How Does Sanctification Work? by David Powlison, Free for CAPC Members
David Powlison dispels the myth that there is a “key to sanctification” and then lays the biblical groundwork for spiritual growth.
This morning President Obama signs historic healthcare legislation into law. A lot of people are not happy about this. Many decry this as the end of America, others as the end of time. I thought we had until 2012? Either way, I’m not a prophet or a poli-sci major so I wouldn’t know for sure. I have noticed many Christians are at maximum freak out levels. I would like to provide some helpful reflective thoughts for your consideration. Thank you.
Since “perfect love drives out fear” (1 John 4:18) a measure of our distance from God is how fearful we are. The church is in bed with fear and would spend most nights alone if not for her company. We would never sell our souls to the Devil, but then he would never be so forward. He invests in us as we nurse our worries and gradually he becomes our primary stockholder. His controlling stake allows that he move us in directions we would not otherwise go.
Fear is an issue at the personal and family levels within the church, however these are symptomatic of wide-scale problems at the institutional level. Our methodologies are often rooted in the septic soil of fear. We are known for our scare tactics to get people “in the door” and our use of shame to discourage discussion and dissent. Fear drives us not to love our enemies, but to neglect them. When afraid we fail to engage the world. Instead, we camp out in front of our TVs soaking up the bad news: unruly weather, criminal activity, political corruption, and impending doom. We listen to “My Redeemer Lives” on repeat but find the idea fantastical. And why not? All signs point to no. When fear is our only language, we can’t read any other signs.
“There are so many wonderful things in life to be afraid of, if you just learn how scary they are!” The Tale of Despereaux
I’ve not been above the frenzy. I’ve managed a slew of my own faith-based fears over the years. There was that distasteful notion that I might have to go to strange continents and love people and share the gospel. You could get killed doing that. A rigid interpretation of biblical prophecy cast world leaders as antichrists, false prophets, and Babylonian whores. That was enough to induce agoraphobia though thankfully it did not. For years, I wrestled with uncertainty about my salvation. This was not on any scriptural grounds, only as response to that eternal nag “What if you’re wrong?” Though these are not wholly illegitimate fears, they are illegitimate in that they do not account for God’s provision. They have robbed me of joy and effectiveness and because of them I have been anxious about the future. Why do I give fear so much power? Is it Lord of me?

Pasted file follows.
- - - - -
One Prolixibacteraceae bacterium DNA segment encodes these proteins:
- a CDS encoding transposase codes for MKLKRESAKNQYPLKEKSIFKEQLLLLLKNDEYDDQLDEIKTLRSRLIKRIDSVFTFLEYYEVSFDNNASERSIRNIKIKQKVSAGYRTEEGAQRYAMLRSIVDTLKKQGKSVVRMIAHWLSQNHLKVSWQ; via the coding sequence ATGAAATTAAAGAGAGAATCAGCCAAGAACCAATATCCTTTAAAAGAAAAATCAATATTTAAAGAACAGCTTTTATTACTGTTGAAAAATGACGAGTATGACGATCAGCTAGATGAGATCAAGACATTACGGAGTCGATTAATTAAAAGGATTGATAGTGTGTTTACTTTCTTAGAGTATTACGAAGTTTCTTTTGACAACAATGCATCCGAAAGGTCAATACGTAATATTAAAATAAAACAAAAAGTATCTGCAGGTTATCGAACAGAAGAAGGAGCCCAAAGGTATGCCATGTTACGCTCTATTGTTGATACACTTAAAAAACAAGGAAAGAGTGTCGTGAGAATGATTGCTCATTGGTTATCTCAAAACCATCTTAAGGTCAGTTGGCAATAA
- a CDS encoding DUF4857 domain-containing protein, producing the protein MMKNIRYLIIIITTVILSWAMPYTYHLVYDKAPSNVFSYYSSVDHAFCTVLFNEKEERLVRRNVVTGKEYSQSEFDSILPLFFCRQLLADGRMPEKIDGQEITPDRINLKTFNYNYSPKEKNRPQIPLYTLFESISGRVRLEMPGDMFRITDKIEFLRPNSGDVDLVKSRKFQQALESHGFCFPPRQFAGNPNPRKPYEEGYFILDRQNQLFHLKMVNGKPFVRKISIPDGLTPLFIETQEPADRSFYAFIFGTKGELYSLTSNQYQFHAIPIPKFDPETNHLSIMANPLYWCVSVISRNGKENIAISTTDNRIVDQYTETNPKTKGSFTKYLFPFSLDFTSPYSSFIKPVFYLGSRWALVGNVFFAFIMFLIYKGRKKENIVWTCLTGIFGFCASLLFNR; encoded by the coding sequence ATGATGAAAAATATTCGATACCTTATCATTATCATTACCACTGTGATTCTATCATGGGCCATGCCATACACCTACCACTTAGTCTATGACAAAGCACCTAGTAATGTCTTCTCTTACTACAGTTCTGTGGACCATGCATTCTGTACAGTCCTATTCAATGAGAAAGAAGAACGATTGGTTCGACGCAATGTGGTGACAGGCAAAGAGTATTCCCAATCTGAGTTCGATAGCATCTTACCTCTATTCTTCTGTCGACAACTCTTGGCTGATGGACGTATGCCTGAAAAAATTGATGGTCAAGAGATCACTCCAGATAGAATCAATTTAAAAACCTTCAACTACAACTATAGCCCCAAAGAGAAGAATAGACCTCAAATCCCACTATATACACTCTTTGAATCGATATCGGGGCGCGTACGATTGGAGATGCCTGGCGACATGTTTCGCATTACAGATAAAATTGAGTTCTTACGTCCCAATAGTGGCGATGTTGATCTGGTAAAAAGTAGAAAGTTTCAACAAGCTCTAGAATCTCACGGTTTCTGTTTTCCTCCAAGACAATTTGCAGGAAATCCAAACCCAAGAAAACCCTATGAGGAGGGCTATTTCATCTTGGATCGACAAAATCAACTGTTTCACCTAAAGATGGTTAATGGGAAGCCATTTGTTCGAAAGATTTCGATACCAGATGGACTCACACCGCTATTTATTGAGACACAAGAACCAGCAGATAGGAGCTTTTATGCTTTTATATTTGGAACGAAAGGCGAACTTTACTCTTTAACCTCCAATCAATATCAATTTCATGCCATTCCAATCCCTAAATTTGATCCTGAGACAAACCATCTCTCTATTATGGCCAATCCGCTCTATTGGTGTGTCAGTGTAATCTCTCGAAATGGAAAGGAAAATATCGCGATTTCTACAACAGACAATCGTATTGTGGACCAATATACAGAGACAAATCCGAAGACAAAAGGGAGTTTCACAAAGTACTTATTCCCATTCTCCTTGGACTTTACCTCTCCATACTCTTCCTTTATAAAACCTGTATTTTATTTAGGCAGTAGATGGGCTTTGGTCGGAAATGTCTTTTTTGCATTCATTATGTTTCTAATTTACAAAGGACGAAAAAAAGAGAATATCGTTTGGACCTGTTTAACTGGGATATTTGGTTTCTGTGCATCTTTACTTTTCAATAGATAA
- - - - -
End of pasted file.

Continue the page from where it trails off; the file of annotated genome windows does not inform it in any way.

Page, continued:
“For God has not given us a spirit of fear, but of power and of love and of a sound mind.” (2 Tim 1:7)
In comic books, the distressed damsel stresses very little. When she’s been captured by the villain and her life is threatened, she remains calm and attests that her hero will arrive to rescue her. Without fail he shows up, detains the bad guys, unties her, cracks a lame joke, and disarms the explosives before it’s too late. Where is our faith that we do not react to adversity with a peace as assured? Faith is an informed optimism, not an ignorant one. Christians are not permitted to close their eyes tightly and hope it all goes away. If we do not keep up with world events it will seem that we are hopeful only because we do not know any better. When everything around us dies and we are next in line, our steady faith offers understated testimony of a God whose “perfect love drives out fear.”
The world is fearful without our help. Is the sky falling? Yes, but do we really need one more person to point out the obvious? The part of Chicken Little has been occupied. 6 billion frightened voices announce their anxieties. We need voices of reason. Cable news programs of left and right angles proliferate fear by affirming those anxieties. Why shouldn’t they? Fear sells as well as sex does. They even make fear sound sexy. They sell it as “justifiable concerns” under the guise of “taking action” and “being prepared.”
The gospel of Christ, however, is not a sales pitch. It is not an industry which relies on profit to continue its endeavors. It is no less than a free offer to be rid of worry.
“Therefore humble yourselves under the mighty hand of God, that He may exalt you in due time, casting all your care upon Him, for He cares for you.”(1 Peter 5:6-7)
For as low as $5/month, you’ll get access to free offerings from creators and authors we love, exclusive access to our member’s only forum, and exclusive content and podcasts — and you’ll help ensure that CAPC keeps getting better and better.